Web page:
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Helping Healthcare Workers Every Day: Angelo Untalan

May 17, 2022

Thinking about joining a healthcare staffing agency but unsure how you will get shifts? Carecor proudly serves over 90 healthcare facilities Ontario, Nova Scotia and Prince Edward Island where your opportunities are endless.

We asked some of our staffing coordinators to share what its like behind the scenes. Angelo Untalan shares his insights about teamwork and how he builds strong relationships with our healthcare workers every day.

 

Q: Did you have a background in healthcare before you started with Carecor?

A: I had just graduated from a medical office admin course and was working for a clinic. The coordinator at my school sent me an email saying, Angelo, I know you’re working, but are you interested in working for Carecor? I read about Carecor and discovered that it’s been in business for 35 years. I liked that the company was so well established.

 

Q: Why do you enjoy being a healthcare staffing coordinator?

A: Every time a facility calls us, the first thing that comes into my mind is that somebody needs help, whether it’s a patient needing a caregiver or a health care worker needing shifts. We need to fill those gaps and help them. That’s what it’s about for me.

We’re all eager to help others and the staffing coordinators talk to each other and email. The first thing I do every day is oversee everything. What are their needs? Where are the places that need to be filled up? And are they immediate needs or can they wait a bit? And if there’s something that needs clarifying, I’ll call another staffing coordinator. Sometimes another worker will send me an email asking me to follow up with something, and I’ll do that. We work it out. If a worker’s shift has been cancelled for some reason, we try to call other facilities so they’ll still get that shift.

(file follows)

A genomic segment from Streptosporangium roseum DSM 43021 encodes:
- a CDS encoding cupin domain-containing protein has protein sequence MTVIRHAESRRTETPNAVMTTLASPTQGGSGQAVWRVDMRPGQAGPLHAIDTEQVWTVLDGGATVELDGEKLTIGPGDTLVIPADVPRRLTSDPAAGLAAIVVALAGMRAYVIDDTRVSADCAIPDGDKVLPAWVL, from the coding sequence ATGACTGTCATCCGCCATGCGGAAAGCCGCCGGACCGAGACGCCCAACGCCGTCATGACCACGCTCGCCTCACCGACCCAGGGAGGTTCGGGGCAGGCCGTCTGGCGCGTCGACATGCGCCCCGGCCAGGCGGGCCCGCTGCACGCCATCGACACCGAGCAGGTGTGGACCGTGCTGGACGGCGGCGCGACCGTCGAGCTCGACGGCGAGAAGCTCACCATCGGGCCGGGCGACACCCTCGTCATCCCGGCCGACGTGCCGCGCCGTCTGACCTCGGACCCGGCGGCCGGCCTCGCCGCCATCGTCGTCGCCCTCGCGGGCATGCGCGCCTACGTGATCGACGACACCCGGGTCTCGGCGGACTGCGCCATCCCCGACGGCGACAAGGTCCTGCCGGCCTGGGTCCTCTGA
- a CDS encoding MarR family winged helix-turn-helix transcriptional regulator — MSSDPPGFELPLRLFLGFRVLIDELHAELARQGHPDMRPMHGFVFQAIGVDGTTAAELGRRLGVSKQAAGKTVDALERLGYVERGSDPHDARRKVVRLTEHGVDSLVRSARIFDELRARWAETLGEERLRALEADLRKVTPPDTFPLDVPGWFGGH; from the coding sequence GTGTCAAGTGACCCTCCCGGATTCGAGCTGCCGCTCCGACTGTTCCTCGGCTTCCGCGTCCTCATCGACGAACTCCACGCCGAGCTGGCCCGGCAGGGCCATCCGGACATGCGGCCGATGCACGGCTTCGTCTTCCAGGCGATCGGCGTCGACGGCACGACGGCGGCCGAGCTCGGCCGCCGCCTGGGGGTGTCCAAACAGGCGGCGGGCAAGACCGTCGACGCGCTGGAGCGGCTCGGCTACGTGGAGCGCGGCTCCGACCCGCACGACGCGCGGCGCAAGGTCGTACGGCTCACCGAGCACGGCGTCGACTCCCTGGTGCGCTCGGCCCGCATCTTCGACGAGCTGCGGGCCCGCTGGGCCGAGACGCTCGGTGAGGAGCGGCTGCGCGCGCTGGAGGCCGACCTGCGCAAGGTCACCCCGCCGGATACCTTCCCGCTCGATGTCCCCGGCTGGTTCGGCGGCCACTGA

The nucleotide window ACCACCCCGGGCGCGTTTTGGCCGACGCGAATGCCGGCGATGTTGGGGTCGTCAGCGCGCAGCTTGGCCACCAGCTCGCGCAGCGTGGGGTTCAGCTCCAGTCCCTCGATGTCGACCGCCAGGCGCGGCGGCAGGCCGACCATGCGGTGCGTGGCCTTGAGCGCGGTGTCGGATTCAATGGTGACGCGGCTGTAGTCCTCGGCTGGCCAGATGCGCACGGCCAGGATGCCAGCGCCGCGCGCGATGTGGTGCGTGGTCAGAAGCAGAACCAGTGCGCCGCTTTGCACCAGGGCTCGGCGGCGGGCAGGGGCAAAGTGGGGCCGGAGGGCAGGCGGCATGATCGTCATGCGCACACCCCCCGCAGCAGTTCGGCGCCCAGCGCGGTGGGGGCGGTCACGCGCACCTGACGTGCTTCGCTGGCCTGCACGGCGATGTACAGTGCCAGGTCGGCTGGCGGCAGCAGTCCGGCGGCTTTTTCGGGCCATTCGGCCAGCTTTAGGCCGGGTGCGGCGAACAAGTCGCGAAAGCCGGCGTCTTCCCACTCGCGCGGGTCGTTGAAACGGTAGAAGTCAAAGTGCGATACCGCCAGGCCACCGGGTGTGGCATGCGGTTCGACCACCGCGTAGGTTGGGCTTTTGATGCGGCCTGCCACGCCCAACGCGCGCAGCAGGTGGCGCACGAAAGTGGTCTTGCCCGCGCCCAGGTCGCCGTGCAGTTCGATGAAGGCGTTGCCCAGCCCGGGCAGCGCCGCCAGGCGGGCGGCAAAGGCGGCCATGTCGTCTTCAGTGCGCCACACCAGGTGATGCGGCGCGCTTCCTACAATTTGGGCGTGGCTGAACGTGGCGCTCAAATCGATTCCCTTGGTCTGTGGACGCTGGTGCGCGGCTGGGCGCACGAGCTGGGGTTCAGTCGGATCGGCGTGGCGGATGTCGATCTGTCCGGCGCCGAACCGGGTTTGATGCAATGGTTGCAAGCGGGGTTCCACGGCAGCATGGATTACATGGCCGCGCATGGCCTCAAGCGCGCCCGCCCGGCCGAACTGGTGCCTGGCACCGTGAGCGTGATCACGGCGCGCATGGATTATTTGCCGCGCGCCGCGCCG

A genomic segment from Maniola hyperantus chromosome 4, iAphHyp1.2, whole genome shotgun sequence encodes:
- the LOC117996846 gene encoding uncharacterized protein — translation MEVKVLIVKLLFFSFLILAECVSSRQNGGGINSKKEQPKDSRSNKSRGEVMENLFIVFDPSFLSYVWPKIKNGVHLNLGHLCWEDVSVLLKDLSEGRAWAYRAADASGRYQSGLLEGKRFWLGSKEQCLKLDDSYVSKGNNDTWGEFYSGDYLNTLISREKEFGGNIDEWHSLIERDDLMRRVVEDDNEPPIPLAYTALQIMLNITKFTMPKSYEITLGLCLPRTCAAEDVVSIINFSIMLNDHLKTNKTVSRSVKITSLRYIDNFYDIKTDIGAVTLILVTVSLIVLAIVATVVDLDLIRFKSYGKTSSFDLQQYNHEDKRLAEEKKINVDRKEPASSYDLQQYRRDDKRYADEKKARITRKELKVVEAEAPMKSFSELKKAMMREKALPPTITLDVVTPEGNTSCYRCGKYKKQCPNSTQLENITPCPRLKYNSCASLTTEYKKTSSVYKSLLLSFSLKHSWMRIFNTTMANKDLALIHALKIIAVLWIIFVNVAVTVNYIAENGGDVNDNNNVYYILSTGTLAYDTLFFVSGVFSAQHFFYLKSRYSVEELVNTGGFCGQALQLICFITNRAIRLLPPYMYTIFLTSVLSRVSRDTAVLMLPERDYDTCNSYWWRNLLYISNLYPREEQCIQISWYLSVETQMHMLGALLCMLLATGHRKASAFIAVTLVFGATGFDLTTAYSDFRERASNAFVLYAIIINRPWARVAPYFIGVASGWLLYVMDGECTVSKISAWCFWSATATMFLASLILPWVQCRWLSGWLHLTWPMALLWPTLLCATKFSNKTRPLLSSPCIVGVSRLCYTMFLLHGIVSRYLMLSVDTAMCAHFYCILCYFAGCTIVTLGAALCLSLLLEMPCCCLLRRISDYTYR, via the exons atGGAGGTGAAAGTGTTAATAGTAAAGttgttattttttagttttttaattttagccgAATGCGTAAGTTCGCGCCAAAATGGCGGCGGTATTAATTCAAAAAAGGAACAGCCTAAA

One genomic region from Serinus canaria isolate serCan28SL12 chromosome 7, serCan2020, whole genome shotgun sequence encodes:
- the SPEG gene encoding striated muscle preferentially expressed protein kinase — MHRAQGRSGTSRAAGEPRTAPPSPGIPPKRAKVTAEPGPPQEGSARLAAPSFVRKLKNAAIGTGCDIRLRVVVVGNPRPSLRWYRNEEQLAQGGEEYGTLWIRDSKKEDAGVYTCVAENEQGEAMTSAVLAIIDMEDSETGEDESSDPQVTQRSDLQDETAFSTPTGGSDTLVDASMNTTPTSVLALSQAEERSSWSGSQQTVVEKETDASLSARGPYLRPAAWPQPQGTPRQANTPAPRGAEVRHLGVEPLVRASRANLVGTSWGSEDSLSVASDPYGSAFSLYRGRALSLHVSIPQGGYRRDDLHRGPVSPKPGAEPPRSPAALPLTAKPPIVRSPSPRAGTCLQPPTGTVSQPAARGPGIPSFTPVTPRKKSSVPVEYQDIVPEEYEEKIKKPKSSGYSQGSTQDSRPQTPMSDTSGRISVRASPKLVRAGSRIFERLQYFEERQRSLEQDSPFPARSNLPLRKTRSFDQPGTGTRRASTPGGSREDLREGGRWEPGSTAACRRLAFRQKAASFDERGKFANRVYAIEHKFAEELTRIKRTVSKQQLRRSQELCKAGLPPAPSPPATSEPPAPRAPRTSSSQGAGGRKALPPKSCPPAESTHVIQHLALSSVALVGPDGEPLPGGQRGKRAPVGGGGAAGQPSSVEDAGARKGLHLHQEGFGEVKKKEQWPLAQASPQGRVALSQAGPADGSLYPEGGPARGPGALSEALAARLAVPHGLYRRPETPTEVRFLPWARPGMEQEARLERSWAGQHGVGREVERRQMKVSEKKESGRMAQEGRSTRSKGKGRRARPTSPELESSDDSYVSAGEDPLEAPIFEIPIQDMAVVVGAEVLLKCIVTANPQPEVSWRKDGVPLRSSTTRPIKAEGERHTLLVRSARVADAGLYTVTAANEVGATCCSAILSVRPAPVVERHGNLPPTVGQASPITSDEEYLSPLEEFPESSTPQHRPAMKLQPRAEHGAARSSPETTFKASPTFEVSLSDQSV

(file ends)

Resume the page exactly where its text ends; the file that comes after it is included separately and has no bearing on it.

Q: Why is your job important to the Carecor healthcare workers?

A: Scheduling the shifts is really vital — getting them the shifts they want and knowing how to do that effectively. You have to understand who they are and what their needs are. If they worked the night before, you can’t call them for that day because they’re probably sleeping and you want them to have at least eight hours of rest before they’re booked again. So, if a facility calls and needs a worker for that day, I might have to tell them I’m sorry, but they haven’t had enough sleep! You have to have a full picture of things, not only what’s happening that day.

 

Q: Do you feel like you’re building relationships with the healthcare workers?

A: Yes. Sometimes a PSW won’t be available in a certain week, and you just move them to other shifts. That creates a rapport with the workers. Sometimes a worker will call and ask for me because we’ve built up trust. It’s nice and it builds confidence, knowing that I’m helping them.

 

Q: Is there a staffing situation with a caregiver that you’re especially proud of, a story you could share?

A: There was one worker who had her shift cancelled 45 minutes before her shift, which is kind of late to get another one. But then a hospital called saying they needed somebody last minute, so I called the worker and got her the shift. She needed that shift and I had to scramble, but I was happy that she still had work for that day. They need to work and we help them do that.

 

Q: When did you come home from work bursting with stories and feeling enthusiastic and excited? What was it about?

A: Mostly it’s when I’m scrambling to fill a last-minute request. Maybe a facility calls us saying that one of their staff has called in sick and they really need someone now. Sometimes a worker will call saying us to say they can’t come in because their childcare fell through. I like knowing that I’m giving one hundred

percent to answer all their needs. It’s very fulfilling because we’re not only helping the workers, but we’re helping the units, too.

 

Q: What does your best day at work look like for you?

A: Well, not every day is a best day. I have good days and bad days, and of course, staffing is very stressful. But every night before I go to sleep I think, what did I do well today and what could I have done better? I think about how I’ll do something differently tomorrow. So, it’s stressful sometimes, but you have to figure out how to absorb it and make things better. I like the energy of the job, helping people all the time. That’s a best day.


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